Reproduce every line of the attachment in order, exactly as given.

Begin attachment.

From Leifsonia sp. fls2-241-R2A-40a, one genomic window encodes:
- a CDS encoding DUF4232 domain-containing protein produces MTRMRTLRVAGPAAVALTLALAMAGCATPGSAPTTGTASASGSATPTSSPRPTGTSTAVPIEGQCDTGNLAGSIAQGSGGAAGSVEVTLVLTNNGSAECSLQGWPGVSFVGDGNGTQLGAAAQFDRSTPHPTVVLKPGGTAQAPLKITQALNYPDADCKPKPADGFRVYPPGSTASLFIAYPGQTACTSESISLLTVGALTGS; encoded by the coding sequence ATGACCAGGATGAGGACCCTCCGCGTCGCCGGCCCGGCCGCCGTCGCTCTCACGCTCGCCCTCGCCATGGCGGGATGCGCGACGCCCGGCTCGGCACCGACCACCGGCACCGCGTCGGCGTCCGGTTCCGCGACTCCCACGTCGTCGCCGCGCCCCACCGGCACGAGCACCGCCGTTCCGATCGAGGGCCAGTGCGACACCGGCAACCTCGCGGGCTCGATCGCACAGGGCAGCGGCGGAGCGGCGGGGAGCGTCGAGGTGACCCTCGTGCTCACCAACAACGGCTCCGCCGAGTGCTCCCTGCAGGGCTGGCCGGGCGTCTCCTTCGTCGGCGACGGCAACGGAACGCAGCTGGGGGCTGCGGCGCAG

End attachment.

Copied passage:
From Leifsonia sp. fls2-241-R2A-40a, one genomic window encodes:
- a CDS encoding DUF4232 domain-containing protein produces MTRMRTLRVAGPAAVALTLALAMAGCATPGSAPTTGTASASGSATPTSSPRPTGTSTAVPIEGQCDTGNLAGSIAQGSGGAAGSVEVTLVLTNNGSAECSLQGWPGVSFVGDGNGTQLGAAAQFDRSTPHPTVVLKPGGTAQAPLKITQALNYPDADCKPKPADGFRVYPPGSTASLFIAYPGQTACTSESISLLTVGALTGS; encoded by the coding sequence ATGACCAGGATGAGGACCCTCCGCGTCGCCGGCCCGGCCGCCGTCGCTCTCACGCTCGCCCTCGCCATGGCGGGATGCGCGACGCCCGGCTCGGCACCGACCACCGGCACCGCGTCGGCGTCCGGTTCCGCGACTCCCACGTCGTCGCCGCGCCCCACCGGCACGAGCACCGCCGTTCCGATCGAGGGCCAGTGCGACACCGGCAACCTCGCGGGCTCGATCGCACAGGGCAGCGGCGGAGCGGCGGGGAGCGTCGAGGTGACCCTCGTGCTCACCAACAACGGCTCCGCCGAGTGCTCCCTGCAGGGCTGGCCGGGCGTCTCCTTCGTCGGCGACGGCAACGGAACGCAGCTGGGGGCTGCGGCGCAG